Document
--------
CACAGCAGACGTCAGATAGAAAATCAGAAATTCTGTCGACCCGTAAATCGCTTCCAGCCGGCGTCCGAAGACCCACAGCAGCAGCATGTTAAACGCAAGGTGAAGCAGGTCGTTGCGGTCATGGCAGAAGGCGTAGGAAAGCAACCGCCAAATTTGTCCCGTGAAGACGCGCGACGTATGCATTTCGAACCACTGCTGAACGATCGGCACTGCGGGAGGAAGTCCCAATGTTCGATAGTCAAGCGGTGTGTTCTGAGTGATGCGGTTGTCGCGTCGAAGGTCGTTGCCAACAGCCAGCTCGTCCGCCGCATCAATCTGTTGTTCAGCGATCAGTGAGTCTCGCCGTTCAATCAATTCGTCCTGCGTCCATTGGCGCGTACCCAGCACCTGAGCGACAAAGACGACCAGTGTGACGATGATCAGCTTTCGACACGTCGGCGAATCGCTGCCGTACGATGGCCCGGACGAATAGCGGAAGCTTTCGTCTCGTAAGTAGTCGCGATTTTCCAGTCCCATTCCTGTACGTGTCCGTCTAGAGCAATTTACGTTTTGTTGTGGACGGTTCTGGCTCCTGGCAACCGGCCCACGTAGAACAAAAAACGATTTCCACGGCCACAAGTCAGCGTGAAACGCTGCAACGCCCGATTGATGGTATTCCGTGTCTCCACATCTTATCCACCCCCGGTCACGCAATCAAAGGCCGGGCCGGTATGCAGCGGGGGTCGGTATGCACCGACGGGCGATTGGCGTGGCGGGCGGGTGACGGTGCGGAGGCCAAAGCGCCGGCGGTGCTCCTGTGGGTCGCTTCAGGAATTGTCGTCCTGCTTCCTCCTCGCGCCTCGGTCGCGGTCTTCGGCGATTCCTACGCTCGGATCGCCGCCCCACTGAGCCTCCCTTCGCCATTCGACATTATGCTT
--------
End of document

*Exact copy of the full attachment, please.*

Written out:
CACAGCAGACGTCAGATAGAAAATCAGAAATTCTGTCGACCCGTAAATCGCTTCCAGCCGGCGTCCGAAGACCCACAGCAGCAGCATGTTAAACGCAAGGTGAAGCAGGTCGTTGCGGTCATGGCAGAAGGCGTAGGAAAGCAACCGCCAAATTTGTCCCGTGAAGACGCGCGACGTATGCATTTCGAACCACTGCTGAACGATCGGCACTGCGGGAGGAAGTCCCAATGTTCGATAGTCAAGCGGTGTGTTCTGAGTGATGCGGTTGTCGCGTCGAAGGTCGTTGCCAACAGCCAGCTCGTCCGCCGCATCAATCTGTTGTTCAGCGATCAGTGAGTCTCGCCGTTCAATCAATTCGTCCTGCGTCCATTGGCGCGTACCCAGCACCTGAGCGACAAAGACGACCAGTGTGACGATGATCAGCTTTCGACACGTCGGCGAATCGCTGCCGTACGATGGCCCGGACGAATAGCGGAAGCTTTCGTCTCGTAAGTAGTCGCGATTTTCCAGTCCCATTCCTGTACGTGTCCGTCTAGAGCAATTTACGTTTTGTTGTGGACGGTTCTGGCTCCTGGCAACCGGCCCACGTAGAACAAAAAACGATTTCCACGGCCACAAGTCAGCGTGAAACGCTGCAACGCCCGATTGATGGTATTCCGTGTCTCCACATCTTATCCACCCCCGGTCACGCAATCAAAGGCCGGGCCGGTATGCAGCGGGGGTCGGTATGCACCGACGGGCGATTGGCGTGGCGGGCGGGTGACGGTGCGGAGGCCAAAGCGCCGGCGGTGCTCCTGTGGGTCGCTTCAGGAATTGTCGTCCTGCTTCCTCCTCGCGCCTCGGTCGCGGTCTTCGGCGATTCCTACGCTCGGATCGCCGCCCCACTGAGCCTCCCTTCGCCATTCGACATTATGCTT